Friday, September 25, 2015


Under the auspices of his original author, Steve Gerber, Howard the Duck was the perfect target for shadowy and squeaky-clean conspiracies. A feathered every-duck representing the institutional malaise afflicting the Boomer generation during the Seventies, Howard carried a little bit of Potter Stewart with him in his quest for something resembling a comfortable, happy, worthwhile existence - he couldn't define it, but he'd probably know it when he saw it.

In the interim, Howard was bounced around a full prog-rock concept album's worth of institutional absurdity, ending up everywhere from the wrestling ring to the booby hatch in his quest to make it in a world he never made. So in addition to absurd foes like the Space Turnip, Doctor Bong and the Turnip Lady, he was also subject to the squeaky clean intentions of SOOFI and their living man-soap monster, Sudd.

Most of Howard's colorful enemies were somehow institutional and authoritative, people or organizations whose aims were objectively beneficial but whose zeal made them greater menaces than the filth they fought. Such is the case with SOOFI, standing for Save Our Offspring from Indecency. Being a radical terrorist organization with an inclination towards suicide bombing, however, meant that the offspring enjoyed by SOOFI members would have been few and far between.

Joe Simon wasn't alone in seeing a claustrophobic, all-consuming menace in the insipid glare of the ubiquitous Happy Face symbol, using it as the visage for Prez's Boss Smiley. Gerber saw it too. The happy-go-lucky, all-signing and all-dancing SOOFI armada - decked out in spotless white janitor suits and bearing pushbrooms - wore them as well, as did their Supreme SOOFI, a faceless army of bland, meaningless smiles. Did I say Prog Rock, earlier? This is definitely some Dead Kennedys material.

They explode in the next panel, and never would the "B-ROOM" sound effect have been more appropriate.

In any case, more to the point: Sudd's origin involves a lowly dishwasher and over-devoted advocate of a pornography-free civilization who blithely plops a can of lemon-scented cleaner into a microwave and switches it on, transforming his whole body into a mass of abrasive, cleansing, sentient and homicidal suds. You might think it's ludicrous, but the Flash got hit by four shelves full of chemicals and a lightning bolt, which burn wards across the United States will inform you only helps you run very fast because you're on fire.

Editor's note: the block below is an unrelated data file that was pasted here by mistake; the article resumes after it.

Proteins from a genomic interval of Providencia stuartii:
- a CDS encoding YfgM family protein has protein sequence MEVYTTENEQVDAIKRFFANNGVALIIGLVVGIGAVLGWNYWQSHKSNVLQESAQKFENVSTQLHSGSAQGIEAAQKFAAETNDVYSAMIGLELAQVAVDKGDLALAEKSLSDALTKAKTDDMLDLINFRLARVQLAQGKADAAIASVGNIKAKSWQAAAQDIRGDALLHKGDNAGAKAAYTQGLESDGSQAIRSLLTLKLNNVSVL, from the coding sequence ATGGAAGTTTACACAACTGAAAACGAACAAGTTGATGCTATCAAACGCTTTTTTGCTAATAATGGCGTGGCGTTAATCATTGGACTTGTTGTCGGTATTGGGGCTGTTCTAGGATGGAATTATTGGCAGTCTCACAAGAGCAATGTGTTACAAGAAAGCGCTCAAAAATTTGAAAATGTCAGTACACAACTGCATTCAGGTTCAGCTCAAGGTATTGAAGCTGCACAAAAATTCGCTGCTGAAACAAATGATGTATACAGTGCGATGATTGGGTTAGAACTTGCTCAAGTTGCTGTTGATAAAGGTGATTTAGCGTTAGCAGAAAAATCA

Avoiding her creditors?
His crusade to clean up filth becomes very literal even as his mind is submerged beneath soapy brutality, and Sudd takes to the streets. He murders a few bums along the way, but wipes literally decades of gross muck off the streets and buildings, and the local residents see that as a pretty fair trade-off.

Defeating Sudd brings Howard to the attention of the Supreme SOOFI, whose operatives are busily walking into adult bookstores, dirty movie theaters and glam rock concerts in order to blow themselves to pieces. Naturally, the death toll is still considered slightly acceptable, if only because it cleans the streets. Same thing happened when Giuliani Disney-fied Times Square, and now everyone wants the hookers back.

The end of the conflict involves Howard being kidnapped by SOOFI, dressed up to disguise his animal nudity (where did they get square shoes anyway?) and defeating the entire magilla with the one tactic no one thought of: hitting a girl. Slugging the Supreme SOOFI breaks her mask, revealing the back of what was clearly meant to be anti-gay activist Anita Bryant's well-coiffed noggin.

These days it would probably be Kim Davis, or the Chik-Fil-A guy, or whoever the anti-gay activist at the moment is, because the twenty-teens are feeling a lot like the 1970s in a lot of ways. And the only reasonable reaction to that may be the way Howard handled the unmasking of the Supreme Soofi herself -- he just walked away disgusted.


BillyWitchDoctor said...

I'd probably curl up and die if you did an article about Howard's hamfisted adventures in his black-and-white phase. Not even reaction to the usual subject regarding those "mature" rags, just an analysis of that mortifying Captain Americana story or maybe the time Howard and Bev parodied a certain competitor's Dynamic Duo (and their villains).

Calamity Jon said...

The black-and-white Howards are on my to-do list for a few possible entries, not the least of which because I believe it's the first fictional portrayal of a relationship falling apart I'd ever seen committed to paper, and it might've scarred me a little. Whatever the vices and shortcomings of that series - and there were a few, it's a pretty good early example of a character being kept cosmetically alive after its creator left, even if the stuffing was removed - it did at least take the absurd chicken-themed villain Black Talon and make him even more absurd by putting him in a duck suit.

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